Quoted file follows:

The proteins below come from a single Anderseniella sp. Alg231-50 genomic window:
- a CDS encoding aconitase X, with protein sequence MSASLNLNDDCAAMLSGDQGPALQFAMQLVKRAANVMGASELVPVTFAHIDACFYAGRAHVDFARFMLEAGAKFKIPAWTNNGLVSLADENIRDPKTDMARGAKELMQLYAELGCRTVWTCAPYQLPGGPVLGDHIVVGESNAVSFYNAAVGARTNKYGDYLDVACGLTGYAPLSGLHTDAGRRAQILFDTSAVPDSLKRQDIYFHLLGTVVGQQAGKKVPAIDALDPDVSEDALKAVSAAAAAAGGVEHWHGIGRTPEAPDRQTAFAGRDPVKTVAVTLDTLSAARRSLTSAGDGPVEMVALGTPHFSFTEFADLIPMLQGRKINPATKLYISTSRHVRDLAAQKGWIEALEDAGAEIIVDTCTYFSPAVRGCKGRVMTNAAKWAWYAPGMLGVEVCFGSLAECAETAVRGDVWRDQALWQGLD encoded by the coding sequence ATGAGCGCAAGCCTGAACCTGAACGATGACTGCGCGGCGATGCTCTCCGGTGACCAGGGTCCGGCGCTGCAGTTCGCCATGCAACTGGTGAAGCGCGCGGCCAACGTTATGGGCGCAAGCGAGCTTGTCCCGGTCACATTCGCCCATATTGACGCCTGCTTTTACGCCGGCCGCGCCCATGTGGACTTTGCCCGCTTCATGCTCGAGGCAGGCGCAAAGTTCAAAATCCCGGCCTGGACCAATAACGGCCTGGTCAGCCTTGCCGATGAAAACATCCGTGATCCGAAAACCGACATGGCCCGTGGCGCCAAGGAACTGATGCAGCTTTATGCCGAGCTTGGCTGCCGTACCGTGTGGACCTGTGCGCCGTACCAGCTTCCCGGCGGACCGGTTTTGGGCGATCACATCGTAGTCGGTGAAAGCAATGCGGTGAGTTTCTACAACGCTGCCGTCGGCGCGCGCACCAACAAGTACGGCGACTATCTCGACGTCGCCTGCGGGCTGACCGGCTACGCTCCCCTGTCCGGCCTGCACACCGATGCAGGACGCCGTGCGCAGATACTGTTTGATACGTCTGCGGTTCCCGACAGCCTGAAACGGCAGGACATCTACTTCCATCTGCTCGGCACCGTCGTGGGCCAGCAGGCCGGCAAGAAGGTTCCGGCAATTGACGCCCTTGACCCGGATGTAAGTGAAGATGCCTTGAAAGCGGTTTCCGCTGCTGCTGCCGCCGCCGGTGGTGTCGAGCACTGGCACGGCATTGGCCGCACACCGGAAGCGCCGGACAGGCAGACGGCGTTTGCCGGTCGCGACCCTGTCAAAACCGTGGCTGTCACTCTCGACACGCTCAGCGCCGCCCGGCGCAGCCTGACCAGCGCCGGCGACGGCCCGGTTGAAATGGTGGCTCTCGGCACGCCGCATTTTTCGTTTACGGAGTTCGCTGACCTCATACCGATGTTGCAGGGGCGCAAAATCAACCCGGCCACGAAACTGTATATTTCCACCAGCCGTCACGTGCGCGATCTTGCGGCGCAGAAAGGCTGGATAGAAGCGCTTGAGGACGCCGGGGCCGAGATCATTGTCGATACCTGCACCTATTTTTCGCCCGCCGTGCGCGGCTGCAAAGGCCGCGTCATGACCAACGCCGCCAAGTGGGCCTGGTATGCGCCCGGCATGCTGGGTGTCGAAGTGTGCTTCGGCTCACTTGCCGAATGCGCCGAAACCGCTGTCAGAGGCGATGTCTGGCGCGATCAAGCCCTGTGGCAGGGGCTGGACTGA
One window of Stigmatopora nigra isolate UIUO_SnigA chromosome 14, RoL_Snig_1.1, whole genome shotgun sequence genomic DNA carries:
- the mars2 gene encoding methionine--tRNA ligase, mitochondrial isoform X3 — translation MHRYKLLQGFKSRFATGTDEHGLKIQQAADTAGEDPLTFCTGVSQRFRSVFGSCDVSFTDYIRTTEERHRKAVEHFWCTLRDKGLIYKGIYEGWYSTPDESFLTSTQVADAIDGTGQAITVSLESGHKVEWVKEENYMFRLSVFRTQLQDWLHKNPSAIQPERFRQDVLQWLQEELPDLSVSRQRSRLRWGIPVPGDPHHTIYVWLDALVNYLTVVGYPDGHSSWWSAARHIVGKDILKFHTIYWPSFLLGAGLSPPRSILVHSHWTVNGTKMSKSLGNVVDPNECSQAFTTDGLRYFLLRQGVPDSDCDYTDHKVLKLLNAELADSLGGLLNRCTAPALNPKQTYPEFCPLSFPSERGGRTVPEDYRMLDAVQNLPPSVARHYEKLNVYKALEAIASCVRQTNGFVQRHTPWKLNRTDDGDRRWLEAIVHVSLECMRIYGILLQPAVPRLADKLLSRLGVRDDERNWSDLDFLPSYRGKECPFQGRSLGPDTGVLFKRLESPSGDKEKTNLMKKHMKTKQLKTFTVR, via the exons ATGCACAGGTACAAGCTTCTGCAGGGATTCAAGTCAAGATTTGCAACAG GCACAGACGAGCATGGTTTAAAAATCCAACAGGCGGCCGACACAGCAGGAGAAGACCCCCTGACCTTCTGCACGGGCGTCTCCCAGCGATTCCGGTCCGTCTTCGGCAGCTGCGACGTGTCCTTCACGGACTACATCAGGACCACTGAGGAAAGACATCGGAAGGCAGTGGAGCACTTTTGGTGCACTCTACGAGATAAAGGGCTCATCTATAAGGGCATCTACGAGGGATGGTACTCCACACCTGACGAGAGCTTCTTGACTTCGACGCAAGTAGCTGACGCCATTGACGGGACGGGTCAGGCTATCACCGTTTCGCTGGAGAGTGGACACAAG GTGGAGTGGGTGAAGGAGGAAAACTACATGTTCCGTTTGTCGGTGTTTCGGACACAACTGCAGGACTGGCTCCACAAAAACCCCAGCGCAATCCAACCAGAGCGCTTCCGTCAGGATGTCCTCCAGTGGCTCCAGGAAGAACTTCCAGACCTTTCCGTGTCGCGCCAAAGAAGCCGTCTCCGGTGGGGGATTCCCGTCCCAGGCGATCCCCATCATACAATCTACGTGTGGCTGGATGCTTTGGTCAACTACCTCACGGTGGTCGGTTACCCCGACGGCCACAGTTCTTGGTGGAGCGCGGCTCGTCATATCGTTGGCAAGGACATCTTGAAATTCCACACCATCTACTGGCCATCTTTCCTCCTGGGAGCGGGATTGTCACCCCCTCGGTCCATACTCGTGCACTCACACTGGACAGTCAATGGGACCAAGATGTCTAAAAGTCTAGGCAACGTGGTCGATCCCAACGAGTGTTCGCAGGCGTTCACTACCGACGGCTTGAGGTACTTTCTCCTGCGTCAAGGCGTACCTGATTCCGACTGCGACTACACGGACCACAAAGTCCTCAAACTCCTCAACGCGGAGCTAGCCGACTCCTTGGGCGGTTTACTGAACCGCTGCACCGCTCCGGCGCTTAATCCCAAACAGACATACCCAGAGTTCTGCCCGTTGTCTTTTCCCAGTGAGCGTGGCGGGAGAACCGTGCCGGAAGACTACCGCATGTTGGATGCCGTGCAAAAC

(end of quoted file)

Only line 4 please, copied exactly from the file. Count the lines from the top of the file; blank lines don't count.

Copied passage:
- the mars2 gene encoding methionine--tRNA ligase, mitochondrial isoform X3 — translation MHRYKLLQGFKSRFATGTDEHGLKIQQAADTAGEDPLTFCTGVSQRFRSVFGSCDVSFTDYIRTTEERHRKAVEHFWCTLRDKGLIYKGIYEGWYSTPDESFLTSTQVADAIDGTGQAITVSLESGHKVEWVKEENYMFRLSVFRTQLQDWLHKNPSAIQPERFRQDVLQWLQEELPDLSVSRQRSRLRWGIPVPGDPHHTIYVWLDALVNYLTVVGYPDGHSSWWSAARHIVGKDILKFHTIYWPSFLLGAGLSPPRSILVHSHWTVNGTKMSKSLGNVVDPNECSQAFTTDGLRYFLLRQGVPDSDCDYTDHKVLKLLNAELADSLGGLLNRCTAPALNPKQTYPEFCPLSFPSERGGRTVPEDYRMLDAVQNLPPSVARHYEKLNVYKALEAIASCVRQTNGFVQRHTPWKLNRTDDGDRRWLEAIVHVSLECMRIYGILLQPAVPRLADKLLSRLGVRDDERNWSDLDFLPSYRGKECPFQGRSLGPDTGVLFKRLESPSGDKEKTNLMKKHMKTKQLKTFTVR, via the exons ATGCACAGGTACAAGCTTCTGCAGGGATTCAAGTCAAGATTTGCAACAG GCACAGACGAGCATGGTTTAAAAATCCAACAGGCGGCCGACACAGCAGGAGAAGACCCCCTGACCTTCTGCACGGGCGTCTCCCAGCGATTCCGGTCCGTCTTCGGCAGCTGCGACGTGTCCTTCACGGACTACATCAGGACCACTGAGGAAAGACATCGGAAGGCAGTGGAGCACTTTTGGTGCACTCTACGAGATAAAGGGCTCATCTATAAGGGCATCTACGAGGGATGGTACTCCACACCTGACGAGAGCTTCTTGACTTCGACGCAAGTAGCTGACGCCATTGACGGGACGGGTCAGGCTATCACCGTTTCGCTGGAGAGTGGACACAAG GTGGAGTGGGTGAAGGAGGAAAACTACATGTTCCGTTTGTCGGTGTTTCGGACACAACTGCAGGACTGGCTCCACAAAAACCCCAGCGCAATCCAACCAGAGCGCTTCCGTCAGGATGTCCTCCAGTGGCTCCAGGAAGAACTTCCAGACCTTTCCGTGTCGCGCCAAAGAAGCCGTCTCCGGTGGGGGATTCCCGTCCCAGGCGATCCCCATCATACAATCTACGTGTGGCTGGATGCTTTGGTCAACTACCTCACGGTGGTCGGTTACCCCGACGGCCACAGTTCTTGGTGGAGCGCGGCTCGTCATATCGTTGGCAAGGACATCTTGAAATTCCACACCATCTACTGGCCATCTTTCCTCCTGGGAGCGGGATTGTCACCCCCTCGGTCCATACTCGTGCACTCACACTGGACAGTCAATGGGACCAAGATGTCTAAAAGTCTAGGCAACGTGGTCGATCCCAACGAGTGTTCGCAGGCGTTCACTACCGACGGCTTGAGGTACTTTCTCCTGCGTCAAGGCGTACCTGATTCCGACTGCGACTACACGGACCACAAAGTCCTCAAACTCCTCAACGCGGAGCTAGCCGACTCCTTGGGCGGTTTACTGAACCGCTGCACCGCTCCGGCGCTTAATCCCAAACAGACATACCCAGAGTTCTGCCCGTTGTCTTTTCCCAGTGAGCGTGGCGGGAGAACCGTGCCGGAAGACTACCGCATGTTGGATGCCGTGCAAAAC